The connection in L.A. is usually very bad. I had to call her ten times, over and over, to gather what she was trying to say—what she was trying to ask me, her daughter living abroad. The thought on not being allowed back into the U.S. for God knows how long, scared me. However, being locked out of my country, my home, for, again, God knows how long, scared me even more. I eventually decided to fly back to Italy, a place which, little before then, I considered the safest place on earth, that was now considered the most dangerous piece of land on the planet. My home. I packed my clothes, my medicines, my food, and my fear, and I left for the airport the next day.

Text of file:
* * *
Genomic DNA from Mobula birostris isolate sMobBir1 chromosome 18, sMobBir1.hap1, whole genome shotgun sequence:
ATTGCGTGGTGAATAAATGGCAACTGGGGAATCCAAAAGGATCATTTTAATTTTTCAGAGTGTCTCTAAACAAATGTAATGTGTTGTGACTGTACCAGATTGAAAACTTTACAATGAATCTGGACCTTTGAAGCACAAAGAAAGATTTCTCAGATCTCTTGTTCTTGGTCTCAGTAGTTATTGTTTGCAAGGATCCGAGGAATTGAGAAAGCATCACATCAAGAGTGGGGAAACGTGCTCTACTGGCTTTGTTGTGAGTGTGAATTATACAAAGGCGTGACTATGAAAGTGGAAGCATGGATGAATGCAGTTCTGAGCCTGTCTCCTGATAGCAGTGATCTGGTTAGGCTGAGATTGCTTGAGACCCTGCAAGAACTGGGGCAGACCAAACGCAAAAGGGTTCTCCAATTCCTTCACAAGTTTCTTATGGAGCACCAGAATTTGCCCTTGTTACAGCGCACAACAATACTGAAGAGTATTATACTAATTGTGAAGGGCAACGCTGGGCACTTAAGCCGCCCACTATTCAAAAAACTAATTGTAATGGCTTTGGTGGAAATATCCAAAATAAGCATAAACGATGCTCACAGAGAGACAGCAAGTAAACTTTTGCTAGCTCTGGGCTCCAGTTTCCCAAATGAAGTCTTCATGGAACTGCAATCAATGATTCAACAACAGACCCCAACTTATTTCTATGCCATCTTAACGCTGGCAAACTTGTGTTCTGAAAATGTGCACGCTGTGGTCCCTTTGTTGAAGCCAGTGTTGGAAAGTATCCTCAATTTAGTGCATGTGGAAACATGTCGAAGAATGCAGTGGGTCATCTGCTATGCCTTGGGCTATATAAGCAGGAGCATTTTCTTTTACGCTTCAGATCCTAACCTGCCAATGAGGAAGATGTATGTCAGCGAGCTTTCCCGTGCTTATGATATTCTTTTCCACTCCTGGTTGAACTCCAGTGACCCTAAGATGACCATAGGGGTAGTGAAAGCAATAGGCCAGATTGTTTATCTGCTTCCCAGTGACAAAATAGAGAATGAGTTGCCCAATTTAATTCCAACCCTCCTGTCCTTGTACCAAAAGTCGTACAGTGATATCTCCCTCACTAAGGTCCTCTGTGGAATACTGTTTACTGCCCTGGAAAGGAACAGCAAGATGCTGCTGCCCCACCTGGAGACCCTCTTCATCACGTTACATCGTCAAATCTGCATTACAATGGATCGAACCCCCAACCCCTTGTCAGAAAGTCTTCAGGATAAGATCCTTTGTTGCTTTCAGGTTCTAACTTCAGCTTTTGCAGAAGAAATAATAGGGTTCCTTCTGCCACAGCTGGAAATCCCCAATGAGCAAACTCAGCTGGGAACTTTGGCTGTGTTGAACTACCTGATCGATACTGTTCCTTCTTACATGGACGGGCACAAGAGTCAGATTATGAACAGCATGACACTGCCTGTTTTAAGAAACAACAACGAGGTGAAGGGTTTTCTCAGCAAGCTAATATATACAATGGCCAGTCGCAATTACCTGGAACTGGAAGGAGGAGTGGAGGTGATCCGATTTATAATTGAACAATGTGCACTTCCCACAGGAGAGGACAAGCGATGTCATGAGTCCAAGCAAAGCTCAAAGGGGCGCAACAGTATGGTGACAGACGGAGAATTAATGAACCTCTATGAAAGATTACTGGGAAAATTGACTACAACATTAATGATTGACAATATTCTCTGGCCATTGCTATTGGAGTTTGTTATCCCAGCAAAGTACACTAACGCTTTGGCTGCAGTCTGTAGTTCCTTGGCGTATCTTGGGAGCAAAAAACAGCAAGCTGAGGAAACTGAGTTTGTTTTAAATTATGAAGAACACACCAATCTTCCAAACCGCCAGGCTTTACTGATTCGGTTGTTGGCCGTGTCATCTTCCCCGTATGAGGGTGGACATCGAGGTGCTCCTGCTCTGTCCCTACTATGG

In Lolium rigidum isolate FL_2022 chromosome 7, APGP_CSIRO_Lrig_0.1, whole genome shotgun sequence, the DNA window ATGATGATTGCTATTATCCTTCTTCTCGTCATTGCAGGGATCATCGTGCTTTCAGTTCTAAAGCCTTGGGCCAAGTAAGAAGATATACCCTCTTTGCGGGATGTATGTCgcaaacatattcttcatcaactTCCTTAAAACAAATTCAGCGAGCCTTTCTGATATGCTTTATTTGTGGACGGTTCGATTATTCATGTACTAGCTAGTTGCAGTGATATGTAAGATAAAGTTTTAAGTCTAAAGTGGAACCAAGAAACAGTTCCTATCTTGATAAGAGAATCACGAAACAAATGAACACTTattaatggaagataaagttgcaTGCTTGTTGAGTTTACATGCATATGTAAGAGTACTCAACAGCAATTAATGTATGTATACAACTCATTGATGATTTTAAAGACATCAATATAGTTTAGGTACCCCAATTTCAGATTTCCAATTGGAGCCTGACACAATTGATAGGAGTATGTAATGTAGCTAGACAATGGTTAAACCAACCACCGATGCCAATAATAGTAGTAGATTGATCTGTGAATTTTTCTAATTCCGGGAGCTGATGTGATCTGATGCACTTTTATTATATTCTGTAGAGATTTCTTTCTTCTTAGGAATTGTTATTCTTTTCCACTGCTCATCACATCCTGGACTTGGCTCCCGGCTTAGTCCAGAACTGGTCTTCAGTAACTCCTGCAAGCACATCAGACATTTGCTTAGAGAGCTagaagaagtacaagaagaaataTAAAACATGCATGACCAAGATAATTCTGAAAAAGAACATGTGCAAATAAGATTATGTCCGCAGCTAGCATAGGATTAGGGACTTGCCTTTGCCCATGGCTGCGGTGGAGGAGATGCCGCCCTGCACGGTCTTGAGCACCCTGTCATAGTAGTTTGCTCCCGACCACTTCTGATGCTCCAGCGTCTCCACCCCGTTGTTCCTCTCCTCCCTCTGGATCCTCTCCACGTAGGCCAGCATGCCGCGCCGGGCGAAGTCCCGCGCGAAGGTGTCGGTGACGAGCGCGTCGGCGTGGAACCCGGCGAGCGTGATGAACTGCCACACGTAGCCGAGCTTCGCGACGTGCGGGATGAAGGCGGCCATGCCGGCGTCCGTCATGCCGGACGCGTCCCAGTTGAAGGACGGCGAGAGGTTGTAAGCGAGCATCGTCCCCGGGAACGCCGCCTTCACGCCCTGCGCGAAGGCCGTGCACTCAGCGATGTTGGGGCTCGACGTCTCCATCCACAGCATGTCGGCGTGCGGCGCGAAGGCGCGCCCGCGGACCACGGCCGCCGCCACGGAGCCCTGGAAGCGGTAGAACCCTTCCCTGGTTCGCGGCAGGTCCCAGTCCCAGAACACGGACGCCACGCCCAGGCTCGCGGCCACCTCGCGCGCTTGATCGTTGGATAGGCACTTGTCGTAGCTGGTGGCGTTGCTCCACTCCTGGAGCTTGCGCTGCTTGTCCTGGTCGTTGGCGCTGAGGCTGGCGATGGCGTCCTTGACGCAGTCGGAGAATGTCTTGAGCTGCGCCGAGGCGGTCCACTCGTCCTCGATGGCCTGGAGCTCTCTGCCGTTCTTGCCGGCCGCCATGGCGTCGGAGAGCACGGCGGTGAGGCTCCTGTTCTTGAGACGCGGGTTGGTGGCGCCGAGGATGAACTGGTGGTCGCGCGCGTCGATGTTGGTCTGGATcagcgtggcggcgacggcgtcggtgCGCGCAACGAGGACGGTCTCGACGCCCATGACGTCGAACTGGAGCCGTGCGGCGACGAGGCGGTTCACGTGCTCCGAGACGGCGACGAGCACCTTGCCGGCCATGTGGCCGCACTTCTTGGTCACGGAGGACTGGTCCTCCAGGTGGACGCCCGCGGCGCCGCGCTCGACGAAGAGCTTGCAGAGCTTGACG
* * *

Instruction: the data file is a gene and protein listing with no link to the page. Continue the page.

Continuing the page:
I was early. I usually leave my house almost four hours before my flight, afraid I won’t make it due to dense traffic. Driving into LAX that day was like speeding down an empty slope. It took me ten minutes to check-in and pass security. I was wearing gloves, a mask, and glasses. Some were looking at me weird; others took pictures, few even laughed in my face. It was interesting to see how many people felt the need to let me know where they stood in this whole dispute. Not being able to see my mouth or my nose or my eyes might have given them the freedom to express their feelings about me, about the corona-fear. While the other passengers at the airport made me feel like a criminal, the staff was very respectful. Never once was I asked to lower my mask, although I did anyway when showing my passport. When I was in line for a coffee at Starbucks, my mother called me. I started talking in Italian and few people around me took a step backwards… I hung up. All of a sudden, I felt like Italy itself. I felt the terror, I felt the hostility, I felt the unknown. I smiled, with my mask sitting tight around my cheeks and nose. No one saw I smiled. My smile saved me many times in my life. I don’t have a perfect smile, but, I do have a charming one. I was forgiven many times solely thanks to my smile. Now, I was smile-less.